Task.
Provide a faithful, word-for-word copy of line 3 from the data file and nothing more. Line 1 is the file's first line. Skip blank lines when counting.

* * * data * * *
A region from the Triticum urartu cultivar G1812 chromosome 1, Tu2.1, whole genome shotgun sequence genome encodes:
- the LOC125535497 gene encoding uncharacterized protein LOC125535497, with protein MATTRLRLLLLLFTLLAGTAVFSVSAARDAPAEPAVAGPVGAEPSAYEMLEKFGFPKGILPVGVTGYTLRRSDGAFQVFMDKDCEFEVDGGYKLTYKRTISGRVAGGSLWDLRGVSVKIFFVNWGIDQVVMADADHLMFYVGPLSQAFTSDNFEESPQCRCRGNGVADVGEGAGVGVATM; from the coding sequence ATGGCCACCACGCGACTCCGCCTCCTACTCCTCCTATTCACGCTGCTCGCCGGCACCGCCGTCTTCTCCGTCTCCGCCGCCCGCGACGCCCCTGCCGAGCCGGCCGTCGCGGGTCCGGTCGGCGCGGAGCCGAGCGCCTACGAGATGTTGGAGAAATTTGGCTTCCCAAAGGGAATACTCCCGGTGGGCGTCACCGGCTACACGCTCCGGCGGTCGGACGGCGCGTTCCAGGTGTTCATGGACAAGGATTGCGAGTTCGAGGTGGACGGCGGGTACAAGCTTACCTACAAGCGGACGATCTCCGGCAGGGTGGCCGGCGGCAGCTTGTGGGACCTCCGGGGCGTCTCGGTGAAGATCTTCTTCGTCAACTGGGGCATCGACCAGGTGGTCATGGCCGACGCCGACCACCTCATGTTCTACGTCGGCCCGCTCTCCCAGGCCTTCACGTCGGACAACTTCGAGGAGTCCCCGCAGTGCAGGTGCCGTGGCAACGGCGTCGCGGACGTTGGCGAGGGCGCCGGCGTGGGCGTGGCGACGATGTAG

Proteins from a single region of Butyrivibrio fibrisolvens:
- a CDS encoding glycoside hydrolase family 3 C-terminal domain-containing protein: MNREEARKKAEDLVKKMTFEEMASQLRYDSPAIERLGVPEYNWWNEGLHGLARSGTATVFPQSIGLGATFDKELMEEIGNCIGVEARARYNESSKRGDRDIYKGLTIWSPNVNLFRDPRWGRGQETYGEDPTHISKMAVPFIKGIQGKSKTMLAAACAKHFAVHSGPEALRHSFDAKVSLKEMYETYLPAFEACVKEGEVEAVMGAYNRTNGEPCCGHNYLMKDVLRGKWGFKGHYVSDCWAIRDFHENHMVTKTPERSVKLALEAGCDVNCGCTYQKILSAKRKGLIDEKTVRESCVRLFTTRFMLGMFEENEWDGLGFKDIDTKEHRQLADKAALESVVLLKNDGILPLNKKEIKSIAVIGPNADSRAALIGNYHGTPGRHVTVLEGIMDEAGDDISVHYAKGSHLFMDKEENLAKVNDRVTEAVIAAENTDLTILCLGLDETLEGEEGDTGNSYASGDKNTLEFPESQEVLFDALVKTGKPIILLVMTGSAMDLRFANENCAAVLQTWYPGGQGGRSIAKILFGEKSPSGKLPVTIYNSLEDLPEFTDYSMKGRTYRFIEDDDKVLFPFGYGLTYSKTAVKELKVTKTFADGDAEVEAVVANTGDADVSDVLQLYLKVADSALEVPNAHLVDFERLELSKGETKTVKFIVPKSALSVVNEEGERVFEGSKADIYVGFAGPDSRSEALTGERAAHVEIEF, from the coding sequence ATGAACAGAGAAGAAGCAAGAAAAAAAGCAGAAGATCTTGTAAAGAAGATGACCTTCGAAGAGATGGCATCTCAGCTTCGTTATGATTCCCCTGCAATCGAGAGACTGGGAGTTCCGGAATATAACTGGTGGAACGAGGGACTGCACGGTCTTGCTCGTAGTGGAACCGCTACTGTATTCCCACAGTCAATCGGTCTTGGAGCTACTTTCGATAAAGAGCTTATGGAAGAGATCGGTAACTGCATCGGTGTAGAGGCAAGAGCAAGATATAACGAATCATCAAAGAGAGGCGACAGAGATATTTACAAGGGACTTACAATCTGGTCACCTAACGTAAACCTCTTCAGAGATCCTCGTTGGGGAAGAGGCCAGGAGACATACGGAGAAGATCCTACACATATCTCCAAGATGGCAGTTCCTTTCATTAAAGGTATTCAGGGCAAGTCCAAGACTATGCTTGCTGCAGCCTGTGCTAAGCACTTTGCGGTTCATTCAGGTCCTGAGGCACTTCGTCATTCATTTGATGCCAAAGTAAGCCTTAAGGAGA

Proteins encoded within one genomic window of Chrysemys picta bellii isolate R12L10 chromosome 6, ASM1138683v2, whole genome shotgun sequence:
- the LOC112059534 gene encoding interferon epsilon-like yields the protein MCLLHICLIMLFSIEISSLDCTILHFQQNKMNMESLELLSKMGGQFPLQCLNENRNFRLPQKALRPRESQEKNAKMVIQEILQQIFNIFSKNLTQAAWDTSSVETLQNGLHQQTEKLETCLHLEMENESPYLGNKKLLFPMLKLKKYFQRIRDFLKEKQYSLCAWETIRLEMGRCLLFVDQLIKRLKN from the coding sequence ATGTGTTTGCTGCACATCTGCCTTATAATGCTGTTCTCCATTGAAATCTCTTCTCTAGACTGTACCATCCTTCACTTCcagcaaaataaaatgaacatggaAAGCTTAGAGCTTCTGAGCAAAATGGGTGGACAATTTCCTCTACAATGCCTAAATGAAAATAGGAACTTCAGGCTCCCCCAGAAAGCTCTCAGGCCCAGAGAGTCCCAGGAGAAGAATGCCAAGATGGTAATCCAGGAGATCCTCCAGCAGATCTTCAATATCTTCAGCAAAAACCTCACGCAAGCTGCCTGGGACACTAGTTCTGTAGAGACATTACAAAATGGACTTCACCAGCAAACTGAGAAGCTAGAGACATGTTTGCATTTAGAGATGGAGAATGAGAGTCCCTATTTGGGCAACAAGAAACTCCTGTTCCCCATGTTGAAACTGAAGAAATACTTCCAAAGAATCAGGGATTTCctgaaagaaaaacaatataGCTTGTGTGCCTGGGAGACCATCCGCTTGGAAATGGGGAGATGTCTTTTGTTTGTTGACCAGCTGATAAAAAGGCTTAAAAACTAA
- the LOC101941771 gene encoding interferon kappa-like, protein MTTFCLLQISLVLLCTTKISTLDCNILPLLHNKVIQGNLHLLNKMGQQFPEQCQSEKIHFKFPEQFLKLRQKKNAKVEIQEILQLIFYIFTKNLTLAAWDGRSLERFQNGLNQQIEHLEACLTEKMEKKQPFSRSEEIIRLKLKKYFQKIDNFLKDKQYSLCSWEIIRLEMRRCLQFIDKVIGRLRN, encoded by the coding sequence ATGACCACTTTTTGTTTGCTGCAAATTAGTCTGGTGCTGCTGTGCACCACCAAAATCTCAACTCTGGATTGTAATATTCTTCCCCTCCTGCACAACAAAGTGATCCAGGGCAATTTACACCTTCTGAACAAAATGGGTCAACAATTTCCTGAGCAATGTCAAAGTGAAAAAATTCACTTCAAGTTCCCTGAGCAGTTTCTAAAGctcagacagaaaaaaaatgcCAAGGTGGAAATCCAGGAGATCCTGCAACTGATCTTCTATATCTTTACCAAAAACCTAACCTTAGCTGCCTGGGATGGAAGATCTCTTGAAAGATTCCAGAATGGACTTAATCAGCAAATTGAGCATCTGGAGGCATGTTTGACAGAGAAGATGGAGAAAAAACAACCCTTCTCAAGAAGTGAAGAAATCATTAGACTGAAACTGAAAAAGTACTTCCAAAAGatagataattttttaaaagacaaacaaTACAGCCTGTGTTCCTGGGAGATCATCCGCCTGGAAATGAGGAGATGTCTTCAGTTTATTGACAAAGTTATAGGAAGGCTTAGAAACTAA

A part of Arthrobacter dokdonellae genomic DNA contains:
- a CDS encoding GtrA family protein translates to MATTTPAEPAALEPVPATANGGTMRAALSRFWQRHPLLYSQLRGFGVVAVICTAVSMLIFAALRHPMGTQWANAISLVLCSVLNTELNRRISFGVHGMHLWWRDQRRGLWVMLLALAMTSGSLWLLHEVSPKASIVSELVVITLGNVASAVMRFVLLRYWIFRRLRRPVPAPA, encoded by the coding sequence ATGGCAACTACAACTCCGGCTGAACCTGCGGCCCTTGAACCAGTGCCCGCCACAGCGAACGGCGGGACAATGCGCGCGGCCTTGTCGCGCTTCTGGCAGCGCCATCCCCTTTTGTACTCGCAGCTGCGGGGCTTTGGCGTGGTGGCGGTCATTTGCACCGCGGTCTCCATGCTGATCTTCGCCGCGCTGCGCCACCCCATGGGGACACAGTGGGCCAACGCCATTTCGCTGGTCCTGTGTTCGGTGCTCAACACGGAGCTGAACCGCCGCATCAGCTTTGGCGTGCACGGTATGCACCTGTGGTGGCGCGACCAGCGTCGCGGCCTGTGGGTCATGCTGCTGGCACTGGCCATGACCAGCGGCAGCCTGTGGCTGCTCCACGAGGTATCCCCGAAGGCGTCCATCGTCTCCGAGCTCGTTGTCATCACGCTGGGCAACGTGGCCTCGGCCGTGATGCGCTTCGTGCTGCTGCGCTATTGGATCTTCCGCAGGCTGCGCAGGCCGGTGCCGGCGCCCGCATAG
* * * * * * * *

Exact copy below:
Proteins from a single region of Butyrivibrio fibrisolvens: